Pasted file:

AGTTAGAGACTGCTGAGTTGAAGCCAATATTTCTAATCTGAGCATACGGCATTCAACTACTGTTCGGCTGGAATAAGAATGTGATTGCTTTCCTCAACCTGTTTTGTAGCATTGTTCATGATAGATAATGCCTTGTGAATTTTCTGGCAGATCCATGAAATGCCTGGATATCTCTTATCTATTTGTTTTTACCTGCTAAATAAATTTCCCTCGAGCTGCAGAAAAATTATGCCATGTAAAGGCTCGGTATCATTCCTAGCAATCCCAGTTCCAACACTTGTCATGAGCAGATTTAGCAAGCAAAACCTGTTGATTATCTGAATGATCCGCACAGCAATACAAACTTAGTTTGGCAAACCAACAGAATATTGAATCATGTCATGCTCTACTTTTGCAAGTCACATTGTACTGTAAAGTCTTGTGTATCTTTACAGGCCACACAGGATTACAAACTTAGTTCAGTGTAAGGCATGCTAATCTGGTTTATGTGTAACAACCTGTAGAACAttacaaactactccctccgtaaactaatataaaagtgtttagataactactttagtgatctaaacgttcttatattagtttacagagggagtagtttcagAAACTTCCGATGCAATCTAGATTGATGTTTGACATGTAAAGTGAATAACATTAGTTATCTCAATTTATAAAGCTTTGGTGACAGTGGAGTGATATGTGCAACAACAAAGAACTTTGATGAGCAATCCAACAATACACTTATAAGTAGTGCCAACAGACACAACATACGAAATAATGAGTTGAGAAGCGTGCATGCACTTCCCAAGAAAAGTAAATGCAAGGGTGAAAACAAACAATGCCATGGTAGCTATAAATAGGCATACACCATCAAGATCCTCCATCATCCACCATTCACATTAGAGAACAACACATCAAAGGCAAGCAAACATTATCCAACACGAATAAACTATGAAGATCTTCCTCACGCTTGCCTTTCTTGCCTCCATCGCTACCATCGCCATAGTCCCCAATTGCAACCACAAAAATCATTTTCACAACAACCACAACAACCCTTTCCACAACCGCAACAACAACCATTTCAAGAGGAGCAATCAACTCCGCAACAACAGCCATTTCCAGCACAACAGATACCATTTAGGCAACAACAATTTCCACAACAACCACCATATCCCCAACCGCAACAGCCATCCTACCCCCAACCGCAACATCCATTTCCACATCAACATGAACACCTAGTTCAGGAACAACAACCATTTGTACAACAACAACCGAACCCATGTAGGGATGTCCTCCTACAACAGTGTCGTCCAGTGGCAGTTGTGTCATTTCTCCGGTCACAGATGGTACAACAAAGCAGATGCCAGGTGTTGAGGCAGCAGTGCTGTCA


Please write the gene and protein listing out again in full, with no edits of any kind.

AGTTAGAGACTGCTGAGTTGAAGCCAATATTTCTAATCTGAGCATACGGCATTCAACTACTGTTCGGCTGGAATAAGAATGTGATTGCTTTCCTCAACCTGTTTTGTAGCATTGTTCATGATAGATAATGCCTTGTGAATTTTCTGGCAGATCCATGAAATGCCTGGATATCTCTTATCTATTTGTTTTTACCTGCTAAATAAATTTCCCTCGAGCTGCAGAAAAATTATGCCATGTAAAGGCTCGGTATCATTCCTAGCAATCCCAGTTCCAACACTTGTCATGAGCAGATTTAGCAAGCAAAACCTGTTGATTATCTGAATGATCCGCACAGCAATACAAACTTAGTTTGGCAAACCAACAGAATATTGAATCATGTCATGCTCTACTTTTGCAAGTCACATTGTACTGTAAAGTCTTGTGTATCTTTACAGGCCACACAGGATTACAAACTTAGTTCAGTGTAAGGCATGCTAATCTGGTTTATGTGTAACAACCTGTAGAACAttacaaactactccctccgtaaactaatataaaagtgtttagataactactttagtgatctaaacgttcttatattagtttacagagggagtagtttcagAAACTTCCGATGCAATCTAGATTGATGTTTGACATGTAAAGTGAATAACATTAGTTATCTCAATTTATAAAGCTTTGGTGACAGTGGAGTGATATGTGCAACAACAAAGAACTTTGATGAGCAATCCAACAATACACTTATAAGTAGTGCCAACAGACACAACATACGAAATAATGAGTTGAGAAGCGTGCATGCACTTCCCAAGAAAAGTAAATGCAAGGGTGAAAACAAACAATGCCATGGTAGCTATAAATAGGCATACACCATCAAGATCCTCCATCATCCACCATTCACATTAGAGAACAACACATCAAAGGCAAGCAAACATTATCCAACACGAATAAACTATGAAGATCTTCCTCACGCTTGCCTTTCTTGCCTCCATCGCTACCATCGCCATAGTCCCCAATTGCAACCACAAAAATCATTTTCACAACAACCACAACAACCCTTTCCACAACCGCAACAACAACCATTTCAAGAGGAGCAATCAACTCCGCAACAACAGCCATTTCCAGCACAACAGATACCATTTAGGCAACAACAATTTCCACAACAACCACCATATCCCCAACCGCAACAGCCATCCTACCCCCAACCGCAACATCCATTTCCACATCAACATGAACACCTAGTTCAGGAACAACAACCATTTGTACAACAACAACCGAACCCATGTAGGGATGTCCTCCTACAACAGTGTCGTCCAGTGGCAGTTGTGTCATTTCTCCGGTCACAGATGGTACAACAAAGCAGATGCCAGGTGTTGAGGCAGCAGTGCTGTCA